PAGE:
This may be a comedy, but it is no sit-com. It is an adventure with a woman trying to maintain some sense of control and achieve some sense of meaning. It is the way her diagnosis liberates her that makes the show bracing, provocative and yes, even funny.
Linney is one of the finest actresses in Hollywood and it is a treat to see her show us how a woman finds that the prospect of death makes her begin to understand for the first time what life really means.

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Posted on April 21, 2009 at 8:00 am

Lowest Recommended Age: High School
MPAA Rating: Rated R for some language
Profanity: Some very strong language
Alcohol/ Drugs: Drinking, smoking
Violence/ Scariness: References to wartime violence
Diversity Issues: None
Date Released to Theaters: December 5, 2008

More than 30 years after he resigned from office, Richard M. Nixon has transcended politics and history and become epic. He has been portrayed on film by Anthony Hopkins, the man who won an Oscar playing Hannibal the Cannibal. And his trip to China has been the subject of an opera, the art form most suited for larger-than-life stories of melodrama and scope. Nixon is like a Shakespearean character, the ability and ambition and the tragic flaws of Richard III, Lear, or Othello.

No one work of art or history will ever contain this man of extraordinary contradictions, but in one of this year’s best films, based on the Tony award-winning play, writer Peter Morgan, director Ron Howard, and actors Frank Langella and Michael Sheen take a pivotal moment in Nixon’s life and make it into a gripping story of the craving of two very different men for power and acceptance and how it plays into a contest of wit and will that becomes a larger story of accountability and meaning.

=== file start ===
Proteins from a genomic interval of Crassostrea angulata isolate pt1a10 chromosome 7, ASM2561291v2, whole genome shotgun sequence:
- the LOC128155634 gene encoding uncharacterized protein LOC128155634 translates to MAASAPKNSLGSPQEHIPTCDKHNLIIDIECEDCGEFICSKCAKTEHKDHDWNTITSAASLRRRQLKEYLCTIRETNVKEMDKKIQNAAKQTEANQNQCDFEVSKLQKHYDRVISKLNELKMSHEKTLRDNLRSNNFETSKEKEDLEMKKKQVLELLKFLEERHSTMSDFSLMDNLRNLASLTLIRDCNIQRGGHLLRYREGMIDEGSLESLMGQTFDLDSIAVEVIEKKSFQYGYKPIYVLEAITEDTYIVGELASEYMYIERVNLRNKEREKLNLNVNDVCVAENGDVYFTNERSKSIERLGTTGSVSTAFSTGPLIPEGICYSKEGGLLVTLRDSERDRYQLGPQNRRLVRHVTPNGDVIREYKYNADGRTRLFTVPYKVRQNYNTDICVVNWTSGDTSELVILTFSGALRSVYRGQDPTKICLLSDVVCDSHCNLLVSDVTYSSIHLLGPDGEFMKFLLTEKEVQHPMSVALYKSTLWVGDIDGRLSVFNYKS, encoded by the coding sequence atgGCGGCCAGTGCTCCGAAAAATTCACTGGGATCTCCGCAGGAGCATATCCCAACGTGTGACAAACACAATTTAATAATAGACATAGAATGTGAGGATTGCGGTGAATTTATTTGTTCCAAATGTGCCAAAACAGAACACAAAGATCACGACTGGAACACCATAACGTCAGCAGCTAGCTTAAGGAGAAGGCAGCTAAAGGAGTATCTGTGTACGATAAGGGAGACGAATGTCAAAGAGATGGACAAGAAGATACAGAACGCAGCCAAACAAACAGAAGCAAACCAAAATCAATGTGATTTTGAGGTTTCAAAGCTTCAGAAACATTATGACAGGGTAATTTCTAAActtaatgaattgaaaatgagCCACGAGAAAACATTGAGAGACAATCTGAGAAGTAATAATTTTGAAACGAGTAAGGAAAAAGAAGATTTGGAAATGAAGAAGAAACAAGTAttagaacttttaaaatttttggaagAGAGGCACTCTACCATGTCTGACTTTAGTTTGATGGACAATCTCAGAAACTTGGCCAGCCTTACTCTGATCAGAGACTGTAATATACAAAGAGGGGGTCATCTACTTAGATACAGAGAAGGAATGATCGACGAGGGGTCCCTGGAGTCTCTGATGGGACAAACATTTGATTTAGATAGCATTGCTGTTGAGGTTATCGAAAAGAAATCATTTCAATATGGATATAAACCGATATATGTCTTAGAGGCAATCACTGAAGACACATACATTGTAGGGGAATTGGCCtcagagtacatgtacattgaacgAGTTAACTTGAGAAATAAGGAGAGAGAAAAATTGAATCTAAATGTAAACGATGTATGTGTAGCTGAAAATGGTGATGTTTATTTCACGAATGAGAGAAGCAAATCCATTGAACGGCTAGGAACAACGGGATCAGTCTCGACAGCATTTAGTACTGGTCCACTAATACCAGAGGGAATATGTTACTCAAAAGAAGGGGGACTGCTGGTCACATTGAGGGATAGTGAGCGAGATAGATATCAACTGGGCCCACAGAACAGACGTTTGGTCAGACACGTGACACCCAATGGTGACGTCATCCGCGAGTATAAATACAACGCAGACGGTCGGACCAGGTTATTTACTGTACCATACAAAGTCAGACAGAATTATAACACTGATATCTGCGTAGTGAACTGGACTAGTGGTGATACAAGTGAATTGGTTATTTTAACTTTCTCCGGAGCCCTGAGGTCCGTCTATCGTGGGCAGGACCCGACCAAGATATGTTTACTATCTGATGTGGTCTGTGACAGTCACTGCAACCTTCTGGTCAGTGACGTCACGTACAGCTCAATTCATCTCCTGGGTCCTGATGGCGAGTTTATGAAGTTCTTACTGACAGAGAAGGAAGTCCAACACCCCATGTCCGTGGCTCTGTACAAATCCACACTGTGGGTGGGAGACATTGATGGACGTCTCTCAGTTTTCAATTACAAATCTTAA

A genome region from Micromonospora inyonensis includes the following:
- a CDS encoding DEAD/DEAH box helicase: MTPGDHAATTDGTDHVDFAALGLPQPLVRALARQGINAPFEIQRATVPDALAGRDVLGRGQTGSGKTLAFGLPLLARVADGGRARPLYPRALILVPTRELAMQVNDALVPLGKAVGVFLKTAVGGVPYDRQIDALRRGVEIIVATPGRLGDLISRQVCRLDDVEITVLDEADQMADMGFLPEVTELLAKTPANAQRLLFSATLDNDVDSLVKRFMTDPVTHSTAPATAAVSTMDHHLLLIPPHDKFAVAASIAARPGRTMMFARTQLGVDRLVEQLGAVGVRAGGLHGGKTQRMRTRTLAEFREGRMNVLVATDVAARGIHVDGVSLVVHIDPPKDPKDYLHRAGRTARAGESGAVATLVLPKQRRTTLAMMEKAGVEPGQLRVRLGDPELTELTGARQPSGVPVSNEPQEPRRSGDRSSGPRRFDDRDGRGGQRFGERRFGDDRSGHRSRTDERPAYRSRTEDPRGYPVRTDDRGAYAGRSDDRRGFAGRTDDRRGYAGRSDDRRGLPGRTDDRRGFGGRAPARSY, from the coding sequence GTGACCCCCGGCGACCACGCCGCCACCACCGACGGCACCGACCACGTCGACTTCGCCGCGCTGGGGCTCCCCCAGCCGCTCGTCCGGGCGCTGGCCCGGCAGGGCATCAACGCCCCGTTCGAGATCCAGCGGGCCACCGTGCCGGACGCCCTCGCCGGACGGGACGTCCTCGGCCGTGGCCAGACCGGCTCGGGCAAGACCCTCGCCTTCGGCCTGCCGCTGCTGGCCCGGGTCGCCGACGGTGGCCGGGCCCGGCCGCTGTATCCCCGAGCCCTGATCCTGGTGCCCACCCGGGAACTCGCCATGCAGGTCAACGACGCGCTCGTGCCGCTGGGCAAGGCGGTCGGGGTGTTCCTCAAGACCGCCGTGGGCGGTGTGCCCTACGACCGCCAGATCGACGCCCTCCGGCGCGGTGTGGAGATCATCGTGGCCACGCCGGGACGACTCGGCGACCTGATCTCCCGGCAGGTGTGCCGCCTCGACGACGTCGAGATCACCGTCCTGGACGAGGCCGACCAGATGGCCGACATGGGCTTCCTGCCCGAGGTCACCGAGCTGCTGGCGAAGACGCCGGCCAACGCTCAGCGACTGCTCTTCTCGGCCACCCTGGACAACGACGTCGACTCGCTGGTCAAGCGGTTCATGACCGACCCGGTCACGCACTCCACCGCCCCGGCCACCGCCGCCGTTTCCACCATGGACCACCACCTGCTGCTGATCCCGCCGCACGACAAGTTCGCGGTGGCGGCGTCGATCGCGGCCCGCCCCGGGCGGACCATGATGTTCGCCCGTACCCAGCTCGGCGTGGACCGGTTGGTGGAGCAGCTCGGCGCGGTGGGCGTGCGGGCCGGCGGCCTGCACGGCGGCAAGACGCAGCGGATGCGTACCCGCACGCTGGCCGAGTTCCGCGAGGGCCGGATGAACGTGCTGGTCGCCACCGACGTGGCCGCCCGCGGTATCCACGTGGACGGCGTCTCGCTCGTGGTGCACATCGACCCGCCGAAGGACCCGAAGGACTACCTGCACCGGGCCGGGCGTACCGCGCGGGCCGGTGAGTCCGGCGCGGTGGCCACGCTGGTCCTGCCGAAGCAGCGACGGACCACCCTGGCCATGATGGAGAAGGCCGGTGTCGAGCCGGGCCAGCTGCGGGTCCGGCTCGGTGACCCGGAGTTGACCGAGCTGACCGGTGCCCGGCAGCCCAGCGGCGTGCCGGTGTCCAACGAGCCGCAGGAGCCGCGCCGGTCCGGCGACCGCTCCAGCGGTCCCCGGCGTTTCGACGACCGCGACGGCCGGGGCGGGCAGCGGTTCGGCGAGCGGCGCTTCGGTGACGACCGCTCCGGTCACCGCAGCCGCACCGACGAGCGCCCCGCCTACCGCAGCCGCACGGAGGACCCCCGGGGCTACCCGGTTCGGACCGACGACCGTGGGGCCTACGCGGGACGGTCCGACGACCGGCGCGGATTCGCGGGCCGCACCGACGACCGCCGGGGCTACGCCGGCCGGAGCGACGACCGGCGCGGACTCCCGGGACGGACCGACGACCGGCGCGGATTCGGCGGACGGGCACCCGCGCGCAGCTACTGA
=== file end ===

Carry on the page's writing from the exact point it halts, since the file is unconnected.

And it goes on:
Richard Nixon was all but exiled to his house on the ocean in San Clemente following his resignation from the Presidency in 1974, relegated to working on his memoirs and finding excuses not to play golf. British broadcaster David Frost was also in a kind of an exile following cancellation of his New York-based talk show, relegated to lightweight celebrity interviews and presiding over televised stunts. Both were desperate for a way to get back into a position of influence. Frost proposed a series of interviews, even though he had no background as a journalist or historian. And Nixon accepted, in part because Frost had not background as a journalist or historian and in part because he would get paid $600,000 and a percentage of the profits. Negotiated by uber-agent Swifty Lazar (a shrewd Toby Jones) and widely criticized as “checkbook journalism,” the payment may have been unorthodox but it was most likely one of the most important factors in eliciting the unprecedented level of candor from the former President, not because of the incentives but because it shifted the balance of power from the subject to the interviewer.